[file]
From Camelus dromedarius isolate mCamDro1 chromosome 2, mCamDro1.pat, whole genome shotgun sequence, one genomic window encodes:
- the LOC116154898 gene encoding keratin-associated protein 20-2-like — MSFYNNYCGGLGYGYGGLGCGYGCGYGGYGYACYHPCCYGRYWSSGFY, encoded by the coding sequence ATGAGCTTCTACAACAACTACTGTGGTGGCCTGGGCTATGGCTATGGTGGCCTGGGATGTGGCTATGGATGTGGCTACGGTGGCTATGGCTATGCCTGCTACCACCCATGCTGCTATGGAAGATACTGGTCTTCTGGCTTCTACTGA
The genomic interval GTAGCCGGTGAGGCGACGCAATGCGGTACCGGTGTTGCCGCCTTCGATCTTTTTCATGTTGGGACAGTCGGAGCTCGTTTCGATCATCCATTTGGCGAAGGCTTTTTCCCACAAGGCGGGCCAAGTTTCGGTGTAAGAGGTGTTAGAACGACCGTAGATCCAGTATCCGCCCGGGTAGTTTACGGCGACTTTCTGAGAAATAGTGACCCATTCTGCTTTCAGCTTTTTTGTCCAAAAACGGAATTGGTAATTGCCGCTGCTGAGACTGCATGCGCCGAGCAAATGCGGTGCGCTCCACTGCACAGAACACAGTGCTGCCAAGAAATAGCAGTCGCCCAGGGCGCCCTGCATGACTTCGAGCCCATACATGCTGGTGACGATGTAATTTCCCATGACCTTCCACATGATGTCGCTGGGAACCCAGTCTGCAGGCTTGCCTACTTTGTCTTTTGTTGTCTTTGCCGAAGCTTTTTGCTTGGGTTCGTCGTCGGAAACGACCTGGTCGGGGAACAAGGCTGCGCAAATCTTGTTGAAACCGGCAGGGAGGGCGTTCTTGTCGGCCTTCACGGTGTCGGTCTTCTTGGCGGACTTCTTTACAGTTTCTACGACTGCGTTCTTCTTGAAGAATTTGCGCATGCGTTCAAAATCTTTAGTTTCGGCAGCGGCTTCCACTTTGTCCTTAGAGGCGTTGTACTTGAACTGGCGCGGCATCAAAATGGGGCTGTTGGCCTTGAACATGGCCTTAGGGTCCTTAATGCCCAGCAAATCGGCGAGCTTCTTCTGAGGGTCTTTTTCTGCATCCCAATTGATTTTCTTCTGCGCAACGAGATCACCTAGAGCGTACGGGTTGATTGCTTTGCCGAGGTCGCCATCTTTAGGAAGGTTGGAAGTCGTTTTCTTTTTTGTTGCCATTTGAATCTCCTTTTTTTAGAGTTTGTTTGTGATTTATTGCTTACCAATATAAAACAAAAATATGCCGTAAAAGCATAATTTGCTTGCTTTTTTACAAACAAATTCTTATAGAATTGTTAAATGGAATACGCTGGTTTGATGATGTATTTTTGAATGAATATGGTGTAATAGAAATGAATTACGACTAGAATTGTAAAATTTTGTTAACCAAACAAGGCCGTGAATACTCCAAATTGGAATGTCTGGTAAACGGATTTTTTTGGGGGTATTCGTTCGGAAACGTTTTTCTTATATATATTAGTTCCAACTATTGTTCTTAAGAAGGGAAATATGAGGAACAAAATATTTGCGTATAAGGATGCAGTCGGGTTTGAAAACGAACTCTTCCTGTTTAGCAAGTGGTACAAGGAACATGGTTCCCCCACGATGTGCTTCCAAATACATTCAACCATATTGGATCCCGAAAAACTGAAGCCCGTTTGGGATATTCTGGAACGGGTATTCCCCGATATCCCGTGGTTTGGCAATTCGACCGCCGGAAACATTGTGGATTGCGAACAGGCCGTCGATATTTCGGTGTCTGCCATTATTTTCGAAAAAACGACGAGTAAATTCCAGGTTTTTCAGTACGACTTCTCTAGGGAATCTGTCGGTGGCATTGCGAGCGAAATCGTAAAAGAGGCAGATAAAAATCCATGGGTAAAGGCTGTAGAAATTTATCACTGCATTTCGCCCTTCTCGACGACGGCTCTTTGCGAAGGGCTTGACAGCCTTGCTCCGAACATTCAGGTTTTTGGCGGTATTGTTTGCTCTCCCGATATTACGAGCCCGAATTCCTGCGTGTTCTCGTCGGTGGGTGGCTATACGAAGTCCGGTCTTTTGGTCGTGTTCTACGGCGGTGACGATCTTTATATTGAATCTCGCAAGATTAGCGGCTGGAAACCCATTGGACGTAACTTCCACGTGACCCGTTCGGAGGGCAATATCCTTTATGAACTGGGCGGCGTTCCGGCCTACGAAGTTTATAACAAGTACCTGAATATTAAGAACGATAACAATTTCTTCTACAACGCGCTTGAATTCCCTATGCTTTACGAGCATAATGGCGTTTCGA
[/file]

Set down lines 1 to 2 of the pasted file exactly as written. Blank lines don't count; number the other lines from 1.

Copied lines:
From Camelus dromedarius isolate mCamDro1 chromosome 2, mCamDro1.pat, whole genome shotgun sequence, one genomic window encodes:
- the LOC116154898 gene encoding keratin-associated protein 20-2-like — MSFYNNYCGGLGYGYGGLGCGYGCGYGGYGYACYHPCCYGRYWSSGFY, encoded by the coding sequence ATGAGCTTCTACAACAACTACTGTGGTGGCCTGGGCTATGGCTATGGTGGCCTGGGATGTGGCTATGGATGTGGCTACGGTGGCTATGGCTATGCCTGCTACCACCCATGCTGCTATGGAAGATACTGGTCTTCTGGCTTCTACTGA